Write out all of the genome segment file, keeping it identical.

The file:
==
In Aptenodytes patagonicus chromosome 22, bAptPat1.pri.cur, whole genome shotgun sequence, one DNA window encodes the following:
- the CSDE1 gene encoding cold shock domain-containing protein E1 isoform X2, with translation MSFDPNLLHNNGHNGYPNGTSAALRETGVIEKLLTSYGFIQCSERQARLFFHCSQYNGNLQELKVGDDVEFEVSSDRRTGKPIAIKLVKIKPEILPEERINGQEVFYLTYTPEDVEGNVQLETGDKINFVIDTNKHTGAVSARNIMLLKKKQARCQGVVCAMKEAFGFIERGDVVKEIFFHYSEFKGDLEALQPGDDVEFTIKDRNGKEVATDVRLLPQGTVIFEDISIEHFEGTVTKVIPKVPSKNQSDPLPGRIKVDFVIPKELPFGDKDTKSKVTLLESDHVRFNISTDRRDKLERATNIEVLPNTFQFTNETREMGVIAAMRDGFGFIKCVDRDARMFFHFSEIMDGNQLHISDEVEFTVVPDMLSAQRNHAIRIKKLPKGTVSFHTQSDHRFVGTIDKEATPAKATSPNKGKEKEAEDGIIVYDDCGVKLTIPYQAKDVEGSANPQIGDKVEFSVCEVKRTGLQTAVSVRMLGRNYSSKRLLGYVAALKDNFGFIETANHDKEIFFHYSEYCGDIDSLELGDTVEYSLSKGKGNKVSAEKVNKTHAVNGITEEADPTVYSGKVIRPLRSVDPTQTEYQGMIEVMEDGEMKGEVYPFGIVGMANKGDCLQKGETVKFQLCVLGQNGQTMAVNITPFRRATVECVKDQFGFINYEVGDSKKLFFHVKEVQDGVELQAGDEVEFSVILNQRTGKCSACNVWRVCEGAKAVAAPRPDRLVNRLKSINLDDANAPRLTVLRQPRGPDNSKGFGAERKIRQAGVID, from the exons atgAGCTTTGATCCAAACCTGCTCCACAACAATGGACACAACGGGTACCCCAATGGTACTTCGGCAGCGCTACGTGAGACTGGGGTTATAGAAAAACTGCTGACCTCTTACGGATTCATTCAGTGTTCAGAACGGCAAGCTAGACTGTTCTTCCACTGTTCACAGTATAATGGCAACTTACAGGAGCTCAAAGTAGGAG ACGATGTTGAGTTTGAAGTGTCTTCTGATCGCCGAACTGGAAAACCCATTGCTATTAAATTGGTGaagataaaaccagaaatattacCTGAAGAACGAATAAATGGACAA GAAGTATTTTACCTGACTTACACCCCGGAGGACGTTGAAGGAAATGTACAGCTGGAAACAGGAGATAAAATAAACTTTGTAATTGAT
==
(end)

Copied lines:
In Aptenodytes patagonicus chromosome 22, bAptPat1.pri.cur, whole genome shotgun sequence, one DNA window encodes the following:
- the CSDE1 gene encoding cold shock domain-containing protein E1 isoform X2, with translation MSFDPNLLHNNGHNGYPNGTSAALRETGVIEKLLTSYGFIQCSERQARLFFHCSQYNGNLQELKVGDDVEFEVSSDRRTGKPIAIKLVKIKPEILPEERINGQEVFYLTYTPEDVEGNVQLETGDKINFVIDTNKHTGAVSARNIMLLKKKQARCQGVVCAMKEAFGFIERGDVVKEIFFHYSEFKGDLEALQPGDDVEFTIKDRNGKEVATDVRLLPQGTVIFEDISIEHFEGTVTKVIPKVPSKNQSDPLPGRIKVDFVIPKELPFGDKDTKSKVTLLESDHVRFNISTDRRDKLERATNIEVLPNTFQFTNETREMGVIAAMRDGFGFIKCVDRDARMFFHFSEIMDGNQLHISDEVEFTVVPDMLSAQRNHAIRIKKLPKGTVSFHTQSDHRFVGTIDKEATPAKATSPNKGKEKEAEDGIIVYDDCGVKLTIPYQAKDVEGSANPQIGDKVEFSVCEVKRTGLQTAVSVRMLGRNYSSKRLLGYVAALKDNFGFIETANHDKEIFFHYSEYCGDIDSLELGDTVEYSLSKGKGNKVSAEKVNKTHAVNGITEEADPTVYSGKVIRPLRSVDPTQTEYQGMIEVMEDGEMKGEVYPFGIVGMANKGDCLQKGETVKFQLCVLGQNGQTMAVNITPFRRATVECVKDQFGFINYEVGDSKKLFFHVKEVQDGVELQAGDEVEFSVILNQRTGKCSACNVWRVCEGAKAVAAPRPDRLVNRLKSINLDDANAPRLTVLRQPRGPDNSKGFGAERKIRQAGVID, from the exons atgAGCTTTGATCCAAACCTGCTCCACAACAATGGACACAACGGGTACCCCAATGGTACTTCGGCAGCGCTACGTGAGACTGGGGTTATAGAAAAACTGCTGACCTCTTACGGATTCATTCAGTGTTCAGAACGGCAAGCTAGACTGTTCTTCCACTGTTCACAGTATAATGGCAACTTACAGGAGCTCAAAGTAGGAG ACGATGTTGAGTTTGAAGTGTCTTCTGATCGCCGAACTGGAAAACCCATTGCTATTAAATTGGTGaagataaaaccagaaatattacCTGAAGAACGAATAAATGGACAA GAAGTATTTTACCTGACTTACACCCCGGAGGACGTTGAAGGAAATGTACAGCTGGAAACAGGAGATAAAATAAACTTTGTAATTGAT